Knights of the Old Republic sees you taking up the role of a Republic soldier marooned on the city-planet of Taris when your flagship is blown up. How you proceed is up to you, with you taking on jobs for profit as you attempt to track down the Jedi Bastila so you can get off-world. You can follow the light side by acting altruistically and honourably, or the dark side by threatening, murdering and blackmailing your way through the game. As the game continues you amass a number of sidekicks, some good, some bad, some somewhere inbetween, and build up complex relationships with them (including, interestingly, the potential for romance). It's this core cast of characters that, for starters, makes Knights so cool. Your sidekicks include the unfeasibly muderous assassin droid HK-47, the smart-alec street girl Mission, the disgraced wookie Zaalbar, the brutal Mandalorian warrior Canderous and several more, all superbly characterised and voice-acted. You also get your own ship, the Ebon Hawk, a badass smuggler's craft that gives the Millennium Falcon a serious run for its money as coolest ship in the Star Wars universe.
As the game continues the plot opens up. After the initial sequence on Taris, you spend most of the game travelling between several different worlds, including Tatooine (here presented at the very start of human settlement, with only a single small starport and the genesis of the some of the cultures that become dominant by the time of the films), the wookie homeworld of Kashyyyk, the water world of Manaan and the Sith tombworld of Korriban, not to mention the Jedi training enclave on Dantooine. As you roar back and forth between these worlds, carrying out missions, engaging in a bit of trade, fighting off Sith and criminals and pursuing the locations of the mysterious 'Star Maps' that may hold the key to the resolution of the war, your characters gain experience and their own backstories and mysteries come to the fore. The game is also highly replayable, as some missions only take place if you have a certain character or combination of characters in your party at any one time, and there are notably different endings depending on if you follow the dark or light side of the Force.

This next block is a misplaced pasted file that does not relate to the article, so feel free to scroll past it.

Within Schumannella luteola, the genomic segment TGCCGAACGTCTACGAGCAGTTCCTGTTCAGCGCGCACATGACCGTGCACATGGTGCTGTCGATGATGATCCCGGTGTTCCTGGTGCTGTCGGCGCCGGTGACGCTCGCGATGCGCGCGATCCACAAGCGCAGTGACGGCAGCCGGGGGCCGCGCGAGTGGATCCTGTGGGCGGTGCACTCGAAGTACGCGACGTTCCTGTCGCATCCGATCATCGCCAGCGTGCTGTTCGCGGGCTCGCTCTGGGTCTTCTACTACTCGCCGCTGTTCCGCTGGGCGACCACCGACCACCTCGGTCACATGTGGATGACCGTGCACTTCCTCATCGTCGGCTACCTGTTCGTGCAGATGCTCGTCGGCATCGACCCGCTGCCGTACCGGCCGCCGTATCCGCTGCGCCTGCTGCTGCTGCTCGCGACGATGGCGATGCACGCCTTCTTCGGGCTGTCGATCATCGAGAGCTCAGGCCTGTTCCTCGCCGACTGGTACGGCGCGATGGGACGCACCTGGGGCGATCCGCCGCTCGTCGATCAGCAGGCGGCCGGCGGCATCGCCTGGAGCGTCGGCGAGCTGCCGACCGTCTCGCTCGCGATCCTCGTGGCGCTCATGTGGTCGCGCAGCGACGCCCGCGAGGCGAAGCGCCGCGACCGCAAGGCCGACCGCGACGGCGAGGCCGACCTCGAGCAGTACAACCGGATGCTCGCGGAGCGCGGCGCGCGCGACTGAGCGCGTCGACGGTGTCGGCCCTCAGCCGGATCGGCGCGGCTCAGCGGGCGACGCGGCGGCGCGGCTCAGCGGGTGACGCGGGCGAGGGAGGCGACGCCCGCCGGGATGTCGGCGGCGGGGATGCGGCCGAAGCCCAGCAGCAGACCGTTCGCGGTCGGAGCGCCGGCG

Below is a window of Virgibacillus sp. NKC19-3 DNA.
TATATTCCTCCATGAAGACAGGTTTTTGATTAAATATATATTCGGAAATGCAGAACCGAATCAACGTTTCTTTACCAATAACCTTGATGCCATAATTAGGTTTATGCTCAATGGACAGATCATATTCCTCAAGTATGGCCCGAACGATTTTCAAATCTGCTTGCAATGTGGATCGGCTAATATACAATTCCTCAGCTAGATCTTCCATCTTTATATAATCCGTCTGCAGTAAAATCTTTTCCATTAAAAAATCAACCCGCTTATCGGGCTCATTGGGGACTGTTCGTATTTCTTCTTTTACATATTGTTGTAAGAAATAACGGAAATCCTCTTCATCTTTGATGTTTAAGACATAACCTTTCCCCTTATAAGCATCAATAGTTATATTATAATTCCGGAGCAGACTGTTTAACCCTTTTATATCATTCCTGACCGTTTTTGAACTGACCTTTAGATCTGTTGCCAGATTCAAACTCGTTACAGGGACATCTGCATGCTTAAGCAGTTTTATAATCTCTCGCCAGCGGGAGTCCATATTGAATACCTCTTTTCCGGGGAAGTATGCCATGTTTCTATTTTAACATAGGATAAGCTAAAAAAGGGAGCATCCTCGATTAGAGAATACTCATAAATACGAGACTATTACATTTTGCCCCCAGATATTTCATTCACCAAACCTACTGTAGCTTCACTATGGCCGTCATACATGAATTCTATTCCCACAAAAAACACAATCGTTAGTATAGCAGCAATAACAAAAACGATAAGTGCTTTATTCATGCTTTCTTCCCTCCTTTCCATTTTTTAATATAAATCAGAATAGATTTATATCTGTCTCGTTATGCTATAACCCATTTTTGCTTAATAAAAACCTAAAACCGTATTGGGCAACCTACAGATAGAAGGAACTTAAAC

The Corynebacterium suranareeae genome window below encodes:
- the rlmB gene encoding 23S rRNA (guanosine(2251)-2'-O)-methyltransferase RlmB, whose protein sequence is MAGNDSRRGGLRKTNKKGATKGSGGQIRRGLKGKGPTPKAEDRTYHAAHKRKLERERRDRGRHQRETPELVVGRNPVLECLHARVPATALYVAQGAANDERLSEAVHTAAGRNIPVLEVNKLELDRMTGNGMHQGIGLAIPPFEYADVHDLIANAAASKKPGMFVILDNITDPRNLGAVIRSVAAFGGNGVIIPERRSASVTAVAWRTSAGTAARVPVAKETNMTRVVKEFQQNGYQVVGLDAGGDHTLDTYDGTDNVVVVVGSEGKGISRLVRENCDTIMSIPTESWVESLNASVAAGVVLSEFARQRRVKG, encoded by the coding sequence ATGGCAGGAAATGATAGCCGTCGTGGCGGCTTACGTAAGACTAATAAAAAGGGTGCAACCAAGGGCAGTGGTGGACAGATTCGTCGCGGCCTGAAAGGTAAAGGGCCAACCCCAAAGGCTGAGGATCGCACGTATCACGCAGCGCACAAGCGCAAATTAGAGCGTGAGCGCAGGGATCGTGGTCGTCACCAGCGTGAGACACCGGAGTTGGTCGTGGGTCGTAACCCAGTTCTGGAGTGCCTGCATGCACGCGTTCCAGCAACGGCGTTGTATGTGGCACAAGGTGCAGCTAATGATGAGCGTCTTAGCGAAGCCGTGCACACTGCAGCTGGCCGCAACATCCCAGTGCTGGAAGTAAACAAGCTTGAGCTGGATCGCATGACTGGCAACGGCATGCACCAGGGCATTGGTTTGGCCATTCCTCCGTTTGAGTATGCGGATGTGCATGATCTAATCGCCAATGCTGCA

The game has aged well. The graphics, particularly on PC where they can now be rammed to the maximum on any decent modern-ish machine, are very good and the controls, although a little clunky due to the behind-the-shoulder 3D camera and limited field of view, generally work well. A lot of fun is had customising your character's armour and weapons for the best possible result. As the game is based on the pen-and-paper Star Wars RPG, which in turn is based on the D&D d20 system, the rules tend towards a curious favouring of melee combat which may be appropriate for lightsabre-wielding Jedi but would feel out of place elsewhere. Cleverly, BioWare use the fact that the game is set in a different era to set up a different culture of combat, with lightsabre-resistent cortosis blades and personal shields (reminiscent of those in Dune, although lacking their tendency to detonate in nuclear blasts) commonplace and thus duelling is still popular with warriors right across the galaxy. Voicework is also extremely impressive, particularly computer game veteren and BioWare regular Jennifer Hale as Bastila, who comes over as Princess Leia with a lightsabre, which is amusing.